Birthright Citizenship - United States - Federal law
Birthright citizenship is a federal law provision that grants all children born within the United States automatic citizenship regardless of their parental heritage (Lacey par 1). U.S and Canada are the lone developed countries that offer automatic citizenship to all children born regardless of their parental origin. In modern times, there have been suggestions for abolition of birthright citizenship (Grier 42-95). This paper will show that controlling birthright citizenship is not the solution to contemporary immigration issues. In addition, this paper will show that automatic citizenship ought to be extended to all children raised in the United States.
The current interpretation was intended to reflect the population policy of the government. In the initial years of the American nation, there was inadequate workforce to power development in the country. Therefore, the government adopted an approach that increased the chances of becoming American citizens. In those times, there were no requirements. In fact, even the property ownership principles were different. For example, due to the perception that America was virtually empty, the original settlers just camped on the site and then obtained the necessary paperwork.
[...] Eight percent of the entire births in the United States come from at least one alien parent. This shows that the proposition that people take advantage of the law is real. However, the majority of these births also have the complication of having one parent as an American citizen. The best example is President Obama (Wood 17-52). His father was an African student, and his mother is an American. All this implies that the country is all set to make changes to the policies that determine how the state views children born in the United States (Grier par 3). [...]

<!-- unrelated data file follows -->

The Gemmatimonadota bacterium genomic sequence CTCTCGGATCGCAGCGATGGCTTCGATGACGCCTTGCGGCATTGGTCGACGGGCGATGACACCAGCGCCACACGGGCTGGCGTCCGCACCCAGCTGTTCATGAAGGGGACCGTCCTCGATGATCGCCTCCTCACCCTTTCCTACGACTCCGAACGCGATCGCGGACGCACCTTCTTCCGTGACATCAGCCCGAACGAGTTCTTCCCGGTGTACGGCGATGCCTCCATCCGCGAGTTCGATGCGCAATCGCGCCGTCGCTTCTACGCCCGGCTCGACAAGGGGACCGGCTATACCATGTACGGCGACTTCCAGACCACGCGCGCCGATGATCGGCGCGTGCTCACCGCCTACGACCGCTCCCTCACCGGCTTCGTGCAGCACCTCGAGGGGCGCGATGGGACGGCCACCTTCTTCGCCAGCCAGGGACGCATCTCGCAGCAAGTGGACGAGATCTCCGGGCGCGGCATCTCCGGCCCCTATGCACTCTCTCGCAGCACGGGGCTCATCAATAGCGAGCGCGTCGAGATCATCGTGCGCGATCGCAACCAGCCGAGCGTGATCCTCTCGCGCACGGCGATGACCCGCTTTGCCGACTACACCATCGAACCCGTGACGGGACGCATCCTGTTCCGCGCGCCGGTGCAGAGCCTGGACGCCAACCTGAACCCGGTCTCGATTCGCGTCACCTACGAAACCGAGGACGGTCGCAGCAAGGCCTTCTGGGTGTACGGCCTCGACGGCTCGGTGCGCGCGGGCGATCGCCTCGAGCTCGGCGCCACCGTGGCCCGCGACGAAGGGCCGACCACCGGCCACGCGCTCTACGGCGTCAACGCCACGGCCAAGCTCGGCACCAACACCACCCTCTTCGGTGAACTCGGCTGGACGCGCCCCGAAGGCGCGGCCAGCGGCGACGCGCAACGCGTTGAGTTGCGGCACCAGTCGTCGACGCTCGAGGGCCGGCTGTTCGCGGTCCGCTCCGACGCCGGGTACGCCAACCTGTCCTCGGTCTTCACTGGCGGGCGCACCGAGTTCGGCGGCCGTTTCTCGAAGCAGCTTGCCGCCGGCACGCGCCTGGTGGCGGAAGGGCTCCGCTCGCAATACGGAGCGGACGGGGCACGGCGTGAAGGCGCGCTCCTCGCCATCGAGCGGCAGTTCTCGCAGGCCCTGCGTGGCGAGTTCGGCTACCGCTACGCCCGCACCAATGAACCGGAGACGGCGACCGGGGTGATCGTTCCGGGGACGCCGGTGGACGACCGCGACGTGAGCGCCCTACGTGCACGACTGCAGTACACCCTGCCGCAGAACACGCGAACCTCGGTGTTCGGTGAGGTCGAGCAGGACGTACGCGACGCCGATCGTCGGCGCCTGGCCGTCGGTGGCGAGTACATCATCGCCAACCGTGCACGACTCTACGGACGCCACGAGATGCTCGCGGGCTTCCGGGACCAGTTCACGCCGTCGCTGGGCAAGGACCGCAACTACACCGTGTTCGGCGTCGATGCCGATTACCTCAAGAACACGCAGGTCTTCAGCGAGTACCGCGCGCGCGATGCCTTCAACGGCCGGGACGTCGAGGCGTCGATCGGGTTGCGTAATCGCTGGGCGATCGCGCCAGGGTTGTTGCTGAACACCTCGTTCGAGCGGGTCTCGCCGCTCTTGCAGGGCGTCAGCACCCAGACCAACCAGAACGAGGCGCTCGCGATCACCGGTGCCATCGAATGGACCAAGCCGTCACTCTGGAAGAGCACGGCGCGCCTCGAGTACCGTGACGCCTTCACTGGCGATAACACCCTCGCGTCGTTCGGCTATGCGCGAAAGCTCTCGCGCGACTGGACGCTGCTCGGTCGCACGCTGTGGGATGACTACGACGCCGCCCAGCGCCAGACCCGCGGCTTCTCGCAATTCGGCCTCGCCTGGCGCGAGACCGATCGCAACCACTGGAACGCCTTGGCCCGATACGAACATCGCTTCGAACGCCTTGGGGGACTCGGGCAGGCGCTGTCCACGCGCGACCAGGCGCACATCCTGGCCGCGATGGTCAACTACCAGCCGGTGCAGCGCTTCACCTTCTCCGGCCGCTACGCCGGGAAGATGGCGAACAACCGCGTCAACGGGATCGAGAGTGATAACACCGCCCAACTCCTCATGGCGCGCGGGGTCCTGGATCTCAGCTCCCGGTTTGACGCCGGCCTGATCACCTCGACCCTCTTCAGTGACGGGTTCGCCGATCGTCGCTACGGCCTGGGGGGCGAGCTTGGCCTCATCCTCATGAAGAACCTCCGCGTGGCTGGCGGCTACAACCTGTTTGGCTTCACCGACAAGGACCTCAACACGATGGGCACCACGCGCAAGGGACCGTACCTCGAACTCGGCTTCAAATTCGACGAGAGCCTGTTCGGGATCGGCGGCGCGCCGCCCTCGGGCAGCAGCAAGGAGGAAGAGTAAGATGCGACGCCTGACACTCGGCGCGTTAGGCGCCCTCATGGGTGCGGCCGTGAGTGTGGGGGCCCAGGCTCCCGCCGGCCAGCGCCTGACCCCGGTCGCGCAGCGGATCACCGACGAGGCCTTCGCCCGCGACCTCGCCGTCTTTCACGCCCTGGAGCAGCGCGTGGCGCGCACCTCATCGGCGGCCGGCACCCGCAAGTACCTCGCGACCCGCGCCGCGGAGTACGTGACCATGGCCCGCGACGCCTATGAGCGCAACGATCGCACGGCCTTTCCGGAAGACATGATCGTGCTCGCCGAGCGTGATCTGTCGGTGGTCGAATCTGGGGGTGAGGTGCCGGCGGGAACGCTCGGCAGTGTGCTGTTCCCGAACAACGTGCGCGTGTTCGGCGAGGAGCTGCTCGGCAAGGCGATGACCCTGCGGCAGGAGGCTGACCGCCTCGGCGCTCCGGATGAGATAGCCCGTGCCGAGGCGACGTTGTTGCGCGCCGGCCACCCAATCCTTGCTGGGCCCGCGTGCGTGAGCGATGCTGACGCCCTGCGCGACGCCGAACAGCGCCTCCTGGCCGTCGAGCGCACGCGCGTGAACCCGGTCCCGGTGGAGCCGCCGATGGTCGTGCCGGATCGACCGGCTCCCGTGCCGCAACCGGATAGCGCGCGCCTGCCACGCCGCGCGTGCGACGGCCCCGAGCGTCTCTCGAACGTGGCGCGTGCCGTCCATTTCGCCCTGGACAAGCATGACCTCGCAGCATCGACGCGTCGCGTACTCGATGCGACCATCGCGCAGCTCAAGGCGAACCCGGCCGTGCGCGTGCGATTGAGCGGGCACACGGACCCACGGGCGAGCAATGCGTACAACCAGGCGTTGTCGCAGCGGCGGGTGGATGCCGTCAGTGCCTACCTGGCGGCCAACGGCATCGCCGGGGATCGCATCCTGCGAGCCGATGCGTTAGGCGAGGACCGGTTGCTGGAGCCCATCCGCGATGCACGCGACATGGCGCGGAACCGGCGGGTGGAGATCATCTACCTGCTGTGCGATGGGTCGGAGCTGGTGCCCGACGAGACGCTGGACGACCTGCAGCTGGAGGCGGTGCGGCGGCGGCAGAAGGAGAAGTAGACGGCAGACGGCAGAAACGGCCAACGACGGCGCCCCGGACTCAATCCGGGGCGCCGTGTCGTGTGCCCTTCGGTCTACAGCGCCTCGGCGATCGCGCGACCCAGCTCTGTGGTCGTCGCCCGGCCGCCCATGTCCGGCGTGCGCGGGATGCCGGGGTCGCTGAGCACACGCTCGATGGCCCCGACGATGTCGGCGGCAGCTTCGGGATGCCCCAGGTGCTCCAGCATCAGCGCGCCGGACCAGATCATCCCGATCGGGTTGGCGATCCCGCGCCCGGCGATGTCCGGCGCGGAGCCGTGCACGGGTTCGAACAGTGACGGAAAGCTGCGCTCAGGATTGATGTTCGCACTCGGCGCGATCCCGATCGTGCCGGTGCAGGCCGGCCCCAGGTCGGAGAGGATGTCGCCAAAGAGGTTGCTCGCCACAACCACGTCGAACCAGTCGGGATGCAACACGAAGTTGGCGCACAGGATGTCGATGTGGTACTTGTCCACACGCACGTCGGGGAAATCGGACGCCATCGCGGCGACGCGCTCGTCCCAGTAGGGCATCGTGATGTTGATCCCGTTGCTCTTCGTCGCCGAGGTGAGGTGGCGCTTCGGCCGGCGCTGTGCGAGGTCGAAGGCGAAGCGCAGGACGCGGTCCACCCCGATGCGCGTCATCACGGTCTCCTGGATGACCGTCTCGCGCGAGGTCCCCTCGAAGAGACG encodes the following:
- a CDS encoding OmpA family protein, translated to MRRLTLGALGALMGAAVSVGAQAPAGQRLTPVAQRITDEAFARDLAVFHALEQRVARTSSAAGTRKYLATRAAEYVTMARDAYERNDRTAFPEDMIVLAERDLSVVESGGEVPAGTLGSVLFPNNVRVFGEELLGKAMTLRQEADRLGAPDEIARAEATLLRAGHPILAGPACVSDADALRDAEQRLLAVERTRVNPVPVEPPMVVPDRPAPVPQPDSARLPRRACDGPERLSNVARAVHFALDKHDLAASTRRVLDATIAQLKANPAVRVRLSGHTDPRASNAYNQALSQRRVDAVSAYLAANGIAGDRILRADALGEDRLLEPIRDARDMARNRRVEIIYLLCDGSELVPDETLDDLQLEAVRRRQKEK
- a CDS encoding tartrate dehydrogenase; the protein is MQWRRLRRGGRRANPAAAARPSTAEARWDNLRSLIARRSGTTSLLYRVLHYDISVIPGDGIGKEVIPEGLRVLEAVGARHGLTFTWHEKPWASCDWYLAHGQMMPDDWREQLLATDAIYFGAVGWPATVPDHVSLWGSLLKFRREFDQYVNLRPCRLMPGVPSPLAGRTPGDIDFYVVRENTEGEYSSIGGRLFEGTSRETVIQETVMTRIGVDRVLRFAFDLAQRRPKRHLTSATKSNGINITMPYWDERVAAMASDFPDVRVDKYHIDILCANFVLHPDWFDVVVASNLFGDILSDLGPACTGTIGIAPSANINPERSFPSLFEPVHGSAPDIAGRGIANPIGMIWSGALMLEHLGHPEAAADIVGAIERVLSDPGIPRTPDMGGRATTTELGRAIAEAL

[...] The example provided in the paper about children born outside the country and brought along with their parents at an early age will reflect the lives of children born in America by immigrants. It would be unfair to condemn them to the same lives of slick pay, hiding and exploitation by employers that their parents have lived. Work cited Feere, Jon . "Birthright Citizenship coverage in the United States: A worldwide Comparison Center for Immigration Studies." Center for countries Immigration Studies. N.p Aug Web Apr Grier, Peter. "14th Amendment: is birthright citizenship in reality in the Constitution?(USA)." The Christian Science Monitor 11 Aug. 2010: 42-95. [...]
[...] In addition, deporting their parents if they are discovered and leaving them in the country deprives them of the opportunity to have a proper family structure in their formative years (Preston par 15). Ethical considerations A country belongs to its citizens. Therefore, all Americans are the collective owners of the land, and the government is in place to enforce their wishes. This country is composed of immigrants, similar to the ones who are being denied citizenship in the contemporary times. [...]
[...] There are propositions that there are better models of granting citizenship to people who live in the United States. For example, before a person is granted birthright citizenship, their parents, or at least one of them, would be required to be an American citizen. In this way, all children born to alien parents have to acquire citizenship in other ways. In this way, the issue of mothers timing their deliveries to coincide with visits to the country would no longer be a problem. [...]
[...] In addition, this paper will show that automatic citizenship ought to be extended to all children raised in the United States. The current interpretation was intended to reflect the population policy of the government. In the initial years of the American nation, there was inadequate workforce to power development in the country. Therefore, the government adopted an approach that increased the chances of becoming American citizens. In those times, there were no requirements. In fact, even the property ownership principles were different. [...]
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